Reporting and Maintaining Progress in Your NND App
This article explains the best practices for reporting Task progress in your NND App code and for updating a parameter value in a Task from your NND App code so that you can maintain progress across multiple Task executions. Specifically it focuses on using the engine.update_progress and the engine.update_parameter functions. It is assumed that the reader is already familiar with the information in the Creating Your First NND App article.
Reporting Progress During Task Execution
The following examples demonstrate the use of the engine.update_progress function to inform users how far your code has progressed during various points of a Task execution. The progress variable is passed into the function with a value set between 0 and 100. Each time the function is called, this portion of the Nominode Task user interface is updated to display the value passed to the function as a percentage and to update the fill amount in a progress bar:
The function could just be called between sections of your App code:
But a more useful application is to find the portions of your App code where it is looping several times and call the function at certain intervals within those loops passing in progress values based on the size of the loop:
i = 0
while i <= 5000:
i += 1
if i % 5 == 0:
p = "%.2f" % ((i / 5000) * 100)
Retaining Progress Between Task Executions
Many NND Apps are designed to be run on a regular schedule using a Task triggered by a Sequence rather than just being run a single time. And often they are running to download or process "new" data. Meaning they want to begin their activity at the point in the data where the previous Task execution ended. The following example demonstrates the use of the engine.update_parameter function to write the datetime stamp of when the Task began its execution to a parameter called last_run in the Task:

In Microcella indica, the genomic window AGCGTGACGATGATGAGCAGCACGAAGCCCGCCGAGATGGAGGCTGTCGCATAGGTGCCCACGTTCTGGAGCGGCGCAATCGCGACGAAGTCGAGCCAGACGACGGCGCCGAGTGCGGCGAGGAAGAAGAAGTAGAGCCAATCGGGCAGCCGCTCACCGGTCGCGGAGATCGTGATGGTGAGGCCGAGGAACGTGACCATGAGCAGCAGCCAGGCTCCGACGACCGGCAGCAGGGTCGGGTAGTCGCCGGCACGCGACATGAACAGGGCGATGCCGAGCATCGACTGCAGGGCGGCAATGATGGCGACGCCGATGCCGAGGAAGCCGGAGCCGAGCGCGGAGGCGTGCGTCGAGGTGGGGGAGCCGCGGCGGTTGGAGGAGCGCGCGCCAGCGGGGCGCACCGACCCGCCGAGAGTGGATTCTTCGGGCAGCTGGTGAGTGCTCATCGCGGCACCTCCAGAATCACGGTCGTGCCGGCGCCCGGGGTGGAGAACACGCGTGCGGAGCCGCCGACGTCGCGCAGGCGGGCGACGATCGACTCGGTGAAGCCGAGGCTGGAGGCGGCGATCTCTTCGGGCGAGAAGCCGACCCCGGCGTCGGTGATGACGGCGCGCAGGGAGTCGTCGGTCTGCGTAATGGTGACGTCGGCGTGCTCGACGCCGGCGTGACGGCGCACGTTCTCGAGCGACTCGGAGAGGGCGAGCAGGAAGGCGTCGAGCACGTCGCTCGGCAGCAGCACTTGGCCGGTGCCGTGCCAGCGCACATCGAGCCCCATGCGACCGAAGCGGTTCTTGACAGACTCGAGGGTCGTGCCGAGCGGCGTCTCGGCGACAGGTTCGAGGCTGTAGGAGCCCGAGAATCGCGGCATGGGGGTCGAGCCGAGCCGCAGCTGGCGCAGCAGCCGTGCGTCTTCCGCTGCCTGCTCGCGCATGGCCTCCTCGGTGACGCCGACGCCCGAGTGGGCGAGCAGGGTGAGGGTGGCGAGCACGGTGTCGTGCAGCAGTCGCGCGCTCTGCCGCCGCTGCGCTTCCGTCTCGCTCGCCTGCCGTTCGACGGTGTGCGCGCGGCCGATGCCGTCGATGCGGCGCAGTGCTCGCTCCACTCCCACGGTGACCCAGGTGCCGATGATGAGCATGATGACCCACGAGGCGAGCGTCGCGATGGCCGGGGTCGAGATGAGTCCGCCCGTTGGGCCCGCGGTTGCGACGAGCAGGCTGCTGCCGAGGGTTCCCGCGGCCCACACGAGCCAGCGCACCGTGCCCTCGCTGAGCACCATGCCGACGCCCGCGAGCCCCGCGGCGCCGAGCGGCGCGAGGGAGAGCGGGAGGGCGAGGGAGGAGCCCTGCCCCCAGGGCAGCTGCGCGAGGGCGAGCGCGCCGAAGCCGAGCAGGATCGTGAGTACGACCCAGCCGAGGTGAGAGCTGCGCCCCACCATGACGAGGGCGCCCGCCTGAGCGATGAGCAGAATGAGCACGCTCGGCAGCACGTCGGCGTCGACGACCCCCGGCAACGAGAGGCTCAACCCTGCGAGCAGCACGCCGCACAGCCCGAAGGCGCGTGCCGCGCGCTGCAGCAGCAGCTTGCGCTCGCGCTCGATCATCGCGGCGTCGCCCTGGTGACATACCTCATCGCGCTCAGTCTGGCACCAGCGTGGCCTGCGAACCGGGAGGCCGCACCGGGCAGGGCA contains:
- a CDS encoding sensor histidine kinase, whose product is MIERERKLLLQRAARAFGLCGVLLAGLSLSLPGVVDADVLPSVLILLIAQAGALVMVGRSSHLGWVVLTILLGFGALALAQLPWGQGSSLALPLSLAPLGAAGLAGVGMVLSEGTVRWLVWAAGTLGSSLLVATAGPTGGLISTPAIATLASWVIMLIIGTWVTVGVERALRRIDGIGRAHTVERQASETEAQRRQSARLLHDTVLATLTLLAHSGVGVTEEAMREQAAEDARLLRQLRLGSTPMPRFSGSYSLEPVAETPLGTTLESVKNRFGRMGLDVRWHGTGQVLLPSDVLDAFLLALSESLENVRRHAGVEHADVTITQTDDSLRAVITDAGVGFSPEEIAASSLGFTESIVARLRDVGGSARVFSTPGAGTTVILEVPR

start_time = datetime.strftime(datetime.now(), "%Y-%m-%d %H:%M:%S%z")
The value stored and updated in the last_run parameter is also passed as the starting point value into the function that downloads data, which ensures that, each time the Task runs, it is downloading data created between the previous time it ran and the current time. This example relies on the data to download being sorted by a created or updated date and the API used to access it including an option to allow subset extraction based on a date. But the function is equally applicable to any type of persistent pointer value that can be used to traverse through a set of data via multiple Task executions.
Testing Your NND App
Local Testing For NND Apps created in Python, we recommend using pytest to locally test the code that you have written. Follow this link for a general overview on how to install and use pytest. In this article, we will discuss a few suggestions ...
Creating Your First NND App
In this tutorial, we will be examining the contents of the template NND App generated from the SDK and making it available to Tasks on your Nominode. Prerequisites Miniconda 4.8.3 (or newer, Python 3.7 version*) (*Python 3.7.4 or newer is required. ...
Adding Your NND App to Our Store
When you deploy an NND App that you have created, it is immediately available to be used on all of the Nominodes within your NND organization. However, if you want to share your NND App with others outside of your organization, either for free or ...
Adding a Connection to Your NND App
In this tutorial, we will discuss how to add a Connection parameter to the template NND App generated from the SDK and how to use it to connect to Slack. More information about creating Connections is available in the Managing Connections on a ...
Separating UI Code in Your NND App
This article explains a best practice for moving different portions of your NND App code into different files. Specifically it focuses on moving the portion of the code that controls the user interface to a different file, but the techniques ...